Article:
Learning a Ring Cheaply and Fast
We consider the task of learning a ring in a distributed way: each node of an unknown ring has to construct a labeled map of it. Nodes are equipped with unique labels. Communication proceeds in synchronous rounds. In every round every node can send arbitrary messages to its neighbors and perform arbitrary local computations. We study tradeoffs between the time (number of rounds) and the cost (number of messages) of completing this task in a deterministic way: for a given time T we seek bounds on the smallest number of messages needed for learning the ring in time T. Our bounds depend on the diameter D of the ring and on the delayθ = T − D above the least possible time D in which this task can be performed. We prove a lower bound Ω(D2/θ) on the number of messages used by any algorithm with delay θ, and we design a class of algorithms that give an almost matching upper bound: for any positive constant 0 < ε < 1 there is an algorithm working with delay θ ≤ D and using O(D2 (log*D)/θ1 − ε) messages.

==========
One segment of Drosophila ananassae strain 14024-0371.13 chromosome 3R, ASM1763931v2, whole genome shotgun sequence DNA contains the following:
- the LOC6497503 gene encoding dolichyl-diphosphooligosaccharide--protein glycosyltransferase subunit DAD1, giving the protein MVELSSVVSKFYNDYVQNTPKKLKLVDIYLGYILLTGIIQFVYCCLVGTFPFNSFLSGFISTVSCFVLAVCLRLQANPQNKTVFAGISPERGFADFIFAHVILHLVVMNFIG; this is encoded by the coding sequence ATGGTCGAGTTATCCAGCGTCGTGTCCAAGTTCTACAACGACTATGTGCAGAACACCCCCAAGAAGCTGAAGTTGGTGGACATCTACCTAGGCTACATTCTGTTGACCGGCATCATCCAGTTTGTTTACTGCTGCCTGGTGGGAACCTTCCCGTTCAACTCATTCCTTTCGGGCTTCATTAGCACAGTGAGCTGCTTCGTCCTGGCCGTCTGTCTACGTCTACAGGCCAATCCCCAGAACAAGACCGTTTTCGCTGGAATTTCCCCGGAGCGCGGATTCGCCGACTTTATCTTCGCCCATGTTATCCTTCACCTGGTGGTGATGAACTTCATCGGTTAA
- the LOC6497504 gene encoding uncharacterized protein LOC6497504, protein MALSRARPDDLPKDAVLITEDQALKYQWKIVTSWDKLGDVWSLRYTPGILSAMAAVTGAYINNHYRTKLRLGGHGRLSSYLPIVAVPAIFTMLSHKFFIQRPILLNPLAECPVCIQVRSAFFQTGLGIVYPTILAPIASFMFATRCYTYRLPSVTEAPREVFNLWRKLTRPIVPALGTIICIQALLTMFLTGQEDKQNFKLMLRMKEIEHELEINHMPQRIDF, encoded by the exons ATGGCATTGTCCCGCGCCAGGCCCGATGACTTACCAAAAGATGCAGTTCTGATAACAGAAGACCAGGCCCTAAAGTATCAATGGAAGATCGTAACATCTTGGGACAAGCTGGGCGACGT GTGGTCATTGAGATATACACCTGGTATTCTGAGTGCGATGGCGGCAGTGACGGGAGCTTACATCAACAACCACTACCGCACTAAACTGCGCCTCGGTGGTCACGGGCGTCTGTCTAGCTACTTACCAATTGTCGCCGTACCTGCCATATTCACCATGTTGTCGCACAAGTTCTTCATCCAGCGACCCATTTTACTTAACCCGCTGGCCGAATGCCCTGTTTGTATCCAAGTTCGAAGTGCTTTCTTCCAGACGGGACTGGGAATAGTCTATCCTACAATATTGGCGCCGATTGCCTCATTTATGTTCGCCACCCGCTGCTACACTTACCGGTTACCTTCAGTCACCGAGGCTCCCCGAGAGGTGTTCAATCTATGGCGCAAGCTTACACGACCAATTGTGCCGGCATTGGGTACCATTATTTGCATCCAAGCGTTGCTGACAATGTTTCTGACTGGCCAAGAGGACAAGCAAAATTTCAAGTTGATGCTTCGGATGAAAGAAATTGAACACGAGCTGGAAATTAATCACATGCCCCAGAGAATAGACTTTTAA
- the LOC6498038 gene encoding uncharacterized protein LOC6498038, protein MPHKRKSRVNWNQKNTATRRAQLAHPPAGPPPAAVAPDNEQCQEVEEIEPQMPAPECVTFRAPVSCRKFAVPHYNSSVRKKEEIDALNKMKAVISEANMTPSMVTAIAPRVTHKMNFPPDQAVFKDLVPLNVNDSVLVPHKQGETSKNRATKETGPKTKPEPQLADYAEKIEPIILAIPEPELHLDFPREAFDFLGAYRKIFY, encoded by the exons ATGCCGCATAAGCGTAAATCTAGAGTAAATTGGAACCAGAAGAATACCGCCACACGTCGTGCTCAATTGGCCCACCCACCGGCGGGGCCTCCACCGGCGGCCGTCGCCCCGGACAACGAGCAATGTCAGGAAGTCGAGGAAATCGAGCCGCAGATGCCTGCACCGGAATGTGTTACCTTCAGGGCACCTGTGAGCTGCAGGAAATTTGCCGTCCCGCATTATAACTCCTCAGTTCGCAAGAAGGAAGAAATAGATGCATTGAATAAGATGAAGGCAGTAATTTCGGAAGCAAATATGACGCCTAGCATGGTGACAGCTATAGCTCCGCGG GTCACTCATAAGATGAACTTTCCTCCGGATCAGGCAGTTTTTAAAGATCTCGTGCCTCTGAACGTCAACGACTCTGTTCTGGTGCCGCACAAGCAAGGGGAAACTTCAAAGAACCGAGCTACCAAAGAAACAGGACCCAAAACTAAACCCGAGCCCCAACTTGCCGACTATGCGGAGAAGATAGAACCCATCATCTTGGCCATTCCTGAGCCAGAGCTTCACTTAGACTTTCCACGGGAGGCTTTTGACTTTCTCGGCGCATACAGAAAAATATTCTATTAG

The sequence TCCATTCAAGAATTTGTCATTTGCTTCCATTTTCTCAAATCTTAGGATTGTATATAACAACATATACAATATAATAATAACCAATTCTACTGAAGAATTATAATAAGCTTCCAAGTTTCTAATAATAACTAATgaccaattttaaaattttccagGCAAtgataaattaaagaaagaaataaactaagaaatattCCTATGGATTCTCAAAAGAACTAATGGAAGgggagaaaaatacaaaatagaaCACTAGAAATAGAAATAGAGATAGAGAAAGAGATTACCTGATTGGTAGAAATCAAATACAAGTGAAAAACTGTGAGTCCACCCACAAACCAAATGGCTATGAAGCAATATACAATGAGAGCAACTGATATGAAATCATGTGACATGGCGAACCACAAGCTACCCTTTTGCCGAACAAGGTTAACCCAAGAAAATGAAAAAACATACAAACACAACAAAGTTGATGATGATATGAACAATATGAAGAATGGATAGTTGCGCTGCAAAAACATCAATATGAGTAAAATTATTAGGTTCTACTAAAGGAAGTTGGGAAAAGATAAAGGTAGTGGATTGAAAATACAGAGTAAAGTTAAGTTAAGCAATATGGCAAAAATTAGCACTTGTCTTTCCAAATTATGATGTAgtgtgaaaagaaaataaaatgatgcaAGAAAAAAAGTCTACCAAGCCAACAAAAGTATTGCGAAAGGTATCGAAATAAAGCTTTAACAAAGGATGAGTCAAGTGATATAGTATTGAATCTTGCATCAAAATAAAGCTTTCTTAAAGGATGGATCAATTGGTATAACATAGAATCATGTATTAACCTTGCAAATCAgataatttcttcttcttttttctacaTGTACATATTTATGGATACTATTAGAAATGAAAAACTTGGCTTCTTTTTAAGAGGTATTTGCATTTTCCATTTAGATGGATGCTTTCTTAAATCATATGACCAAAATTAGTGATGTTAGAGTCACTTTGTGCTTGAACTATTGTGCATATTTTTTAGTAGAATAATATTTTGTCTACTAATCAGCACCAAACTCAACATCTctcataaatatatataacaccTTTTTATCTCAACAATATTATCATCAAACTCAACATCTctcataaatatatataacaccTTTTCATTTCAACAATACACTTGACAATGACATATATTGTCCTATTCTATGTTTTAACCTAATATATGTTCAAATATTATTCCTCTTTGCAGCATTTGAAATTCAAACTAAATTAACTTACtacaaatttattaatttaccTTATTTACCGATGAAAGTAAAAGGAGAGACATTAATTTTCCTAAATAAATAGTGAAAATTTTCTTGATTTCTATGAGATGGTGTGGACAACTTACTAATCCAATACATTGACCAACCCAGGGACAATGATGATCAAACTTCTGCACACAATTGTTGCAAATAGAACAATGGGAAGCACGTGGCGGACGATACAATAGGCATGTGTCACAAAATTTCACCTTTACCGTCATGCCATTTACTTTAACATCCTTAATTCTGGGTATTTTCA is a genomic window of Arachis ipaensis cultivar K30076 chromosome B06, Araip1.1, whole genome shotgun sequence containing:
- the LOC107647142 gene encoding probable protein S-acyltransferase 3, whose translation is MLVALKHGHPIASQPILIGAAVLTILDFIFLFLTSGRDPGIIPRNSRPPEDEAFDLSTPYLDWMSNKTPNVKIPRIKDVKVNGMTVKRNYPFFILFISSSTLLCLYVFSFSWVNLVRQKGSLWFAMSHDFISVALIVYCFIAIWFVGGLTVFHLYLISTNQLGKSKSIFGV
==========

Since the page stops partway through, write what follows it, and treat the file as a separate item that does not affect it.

Keywordslabeled ring message complexity time tradeoff
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